As Bridges commemorates the 25th anniversary of “The Big Lebowski,” he’s also reminding others to “celebrate love” by protecting the forest, reducing their carbon footprint, and preventing child hunger in the U.S.
— Jeff Bridges (@TheJeffBridges) February 17, 2023
Bridges took to social media to raise awareness for the Plastic Pollution Coalition, The Amazon Conservation Team, No Kid Hungry, and the Motion Picture & Television Fund.
Jeff Bridges’ Lymphoma Battle
Jeff Bridges went public with his lymphoma cancer diagnosis on social media in October 2020, saying, “I have a great team of doctors, and the prognosis is good.”
He received his non-Hodgkin lymphoma diagnosis not long after “The Old Man” production was paused in March 2020 due to the Covid-19 pandemic.
Non-Hodgkin lymphoma is a cancer of a type of white blood cells called lymphocytes, which are part of the immune system.
Bridges, who also battled COVID-19 during his cancer treatment, underwent chemotherapy and ultimately became cancer-free after his tumor decreased in size.
By September 2021, the actor revealed on his blog that his lymphoma had entered remission.
“The 9” x 12” mass has shrunk down to the size of a marble,” Bridges wrote. “Covid kicked my ass pretty good, but I’m double vaccinated and feeling much better now.”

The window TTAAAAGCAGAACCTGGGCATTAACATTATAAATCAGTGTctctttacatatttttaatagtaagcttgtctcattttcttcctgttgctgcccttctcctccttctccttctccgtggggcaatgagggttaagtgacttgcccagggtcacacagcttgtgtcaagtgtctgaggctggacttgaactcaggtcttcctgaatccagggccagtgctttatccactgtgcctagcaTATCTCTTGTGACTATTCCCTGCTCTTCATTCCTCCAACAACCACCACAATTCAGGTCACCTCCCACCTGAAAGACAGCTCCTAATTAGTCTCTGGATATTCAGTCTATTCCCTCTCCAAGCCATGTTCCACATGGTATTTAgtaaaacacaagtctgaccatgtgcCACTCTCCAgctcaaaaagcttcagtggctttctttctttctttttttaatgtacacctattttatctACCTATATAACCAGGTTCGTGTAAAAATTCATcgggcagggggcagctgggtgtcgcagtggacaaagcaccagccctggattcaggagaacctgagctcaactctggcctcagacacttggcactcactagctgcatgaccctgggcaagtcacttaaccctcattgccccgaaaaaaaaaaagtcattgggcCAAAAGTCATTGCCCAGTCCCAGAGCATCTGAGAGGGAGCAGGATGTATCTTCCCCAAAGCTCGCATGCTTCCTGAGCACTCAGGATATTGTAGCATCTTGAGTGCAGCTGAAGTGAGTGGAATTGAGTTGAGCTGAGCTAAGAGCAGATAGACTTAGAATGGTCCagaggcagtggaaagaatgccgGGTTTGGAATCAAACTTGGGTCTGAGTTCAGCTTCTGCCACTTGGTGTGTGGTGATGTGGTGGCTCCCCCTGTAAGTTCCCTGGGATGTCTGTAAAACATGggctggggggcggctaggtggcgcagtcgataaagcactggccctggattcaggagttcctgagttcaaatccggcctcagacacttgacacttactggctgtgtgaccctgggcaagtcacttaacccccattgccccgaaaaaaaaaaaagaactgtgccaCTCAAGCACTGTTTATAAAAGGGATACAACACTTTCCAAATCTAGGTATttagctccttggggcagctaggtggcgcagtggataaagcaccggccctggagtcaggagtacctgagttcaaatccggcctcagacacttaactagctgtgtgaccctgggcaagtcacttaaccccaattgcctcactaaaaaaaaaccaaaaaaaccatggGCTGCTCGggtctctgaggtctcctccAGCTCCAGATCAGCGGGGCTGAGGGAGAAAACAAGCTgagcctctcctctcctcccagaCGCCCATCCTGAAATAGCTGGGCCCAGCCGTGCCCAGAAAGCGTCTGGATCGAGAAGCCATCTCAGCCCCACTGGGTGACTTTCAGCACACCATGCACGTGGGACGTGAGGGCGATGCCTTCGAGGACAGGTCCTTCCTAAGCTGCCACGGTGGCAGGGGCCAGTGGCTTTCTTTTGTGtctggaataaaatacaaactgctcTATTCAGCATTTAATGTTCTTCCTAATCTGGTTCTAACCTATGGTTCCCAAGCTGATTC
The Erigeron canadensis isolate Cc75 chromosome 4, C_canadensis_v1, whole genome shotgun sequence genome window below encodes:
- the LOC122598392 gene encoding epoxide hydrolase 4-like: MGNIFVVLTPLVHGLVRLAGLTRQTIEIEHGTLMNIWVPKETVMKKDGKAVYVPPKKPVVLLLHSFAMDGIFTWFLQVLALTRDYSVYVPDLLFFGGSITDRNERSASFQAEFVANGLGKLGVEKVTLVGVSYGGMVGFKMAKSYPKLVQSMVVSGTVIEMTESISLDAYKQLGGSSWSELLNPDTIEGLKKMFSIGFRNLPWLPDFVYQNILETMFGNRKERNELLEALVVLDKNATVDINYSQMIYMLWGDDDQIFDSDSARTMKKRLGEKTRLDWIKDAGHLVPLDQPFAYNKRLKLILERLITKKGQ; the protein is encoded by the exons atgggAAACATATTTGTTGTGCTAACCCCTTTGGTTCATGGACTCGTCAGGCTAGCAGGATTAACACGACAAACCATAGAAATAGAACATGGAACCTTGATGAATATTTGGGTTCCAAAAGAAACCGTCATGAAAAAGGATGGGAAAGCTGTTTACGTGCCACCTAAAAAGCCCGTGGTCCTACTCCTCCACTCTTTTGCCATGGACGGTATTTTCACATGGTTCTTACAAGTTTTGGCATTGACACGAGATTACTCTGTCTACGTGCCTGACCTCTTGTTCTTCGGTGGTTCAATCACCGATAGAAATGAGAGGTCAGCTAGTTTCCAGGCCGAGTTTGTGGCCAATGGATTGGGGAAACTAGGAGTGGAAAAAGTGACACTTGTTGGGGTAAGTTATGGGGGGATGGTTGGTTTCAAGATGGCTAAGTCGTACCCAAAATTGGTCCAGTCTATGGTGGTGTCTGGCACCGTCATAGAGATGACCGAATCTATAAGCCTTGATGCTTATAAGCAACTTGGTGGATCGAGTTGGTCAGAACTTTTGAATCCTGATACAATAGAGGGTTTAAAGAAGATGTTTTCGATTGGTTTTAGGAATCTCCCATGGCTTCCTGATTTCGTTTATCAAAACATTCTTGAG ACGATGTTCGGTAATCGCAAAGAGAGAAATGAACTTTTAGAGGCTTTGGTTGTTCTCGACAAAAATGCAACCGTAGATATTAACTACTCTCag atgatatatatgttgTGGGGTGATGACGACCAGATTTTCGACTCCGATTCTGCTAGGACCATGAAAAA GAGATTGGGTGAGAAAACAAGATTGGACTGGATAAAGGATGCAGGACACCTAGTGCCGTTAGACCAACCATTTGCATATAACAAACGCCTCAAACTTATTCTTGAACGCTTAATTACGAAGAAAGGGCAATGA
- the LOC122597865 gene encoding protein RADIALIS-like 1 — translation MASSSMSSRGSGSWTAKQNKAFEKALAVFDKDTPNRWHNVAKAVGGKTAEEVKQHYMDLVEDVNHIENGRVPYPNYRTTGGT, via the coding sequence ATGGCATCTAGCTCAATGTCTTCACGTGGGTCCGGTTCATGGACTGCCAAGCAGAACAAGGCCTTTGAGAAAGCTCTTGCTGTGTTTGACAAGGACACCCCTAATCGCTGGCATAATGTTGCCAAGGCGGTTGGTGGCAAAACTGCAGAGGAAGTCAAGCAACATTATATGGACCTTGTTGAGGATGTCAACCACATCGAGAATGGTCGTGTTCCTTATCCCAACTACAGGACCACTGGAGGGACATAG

In a previous interview with Esquire, Bridges said the hard times gave him more appreciation for life, saying “I’ll be honest. I didn’t know if I was going to make it. I was on death’s door there for a while in the hospital … When I finally went back to work, after a two-year hiatus, it was the most bizarre kind of thing. It felt like a dream.”
“I came back after all that time, and saw the same faces [while shooting The Old Man], the same cast and crew,” he added. “It was like we had a long weekend. I gathered everyone and I said, ‘I had the most bizarre dream, you guys.’ I was sick and out, but all that feels like a gray mush now.”
Bridges is the star and executive producer of the FX show, which is based on Thomas Perry’s bestselling novel of the same title.
In “The Old Man,” he acts as Dan Chase – an ex-CIA member who’s being hunted by assassin Gbenga Akinnagbe.
What is Non-Hodgkin Lymphoma?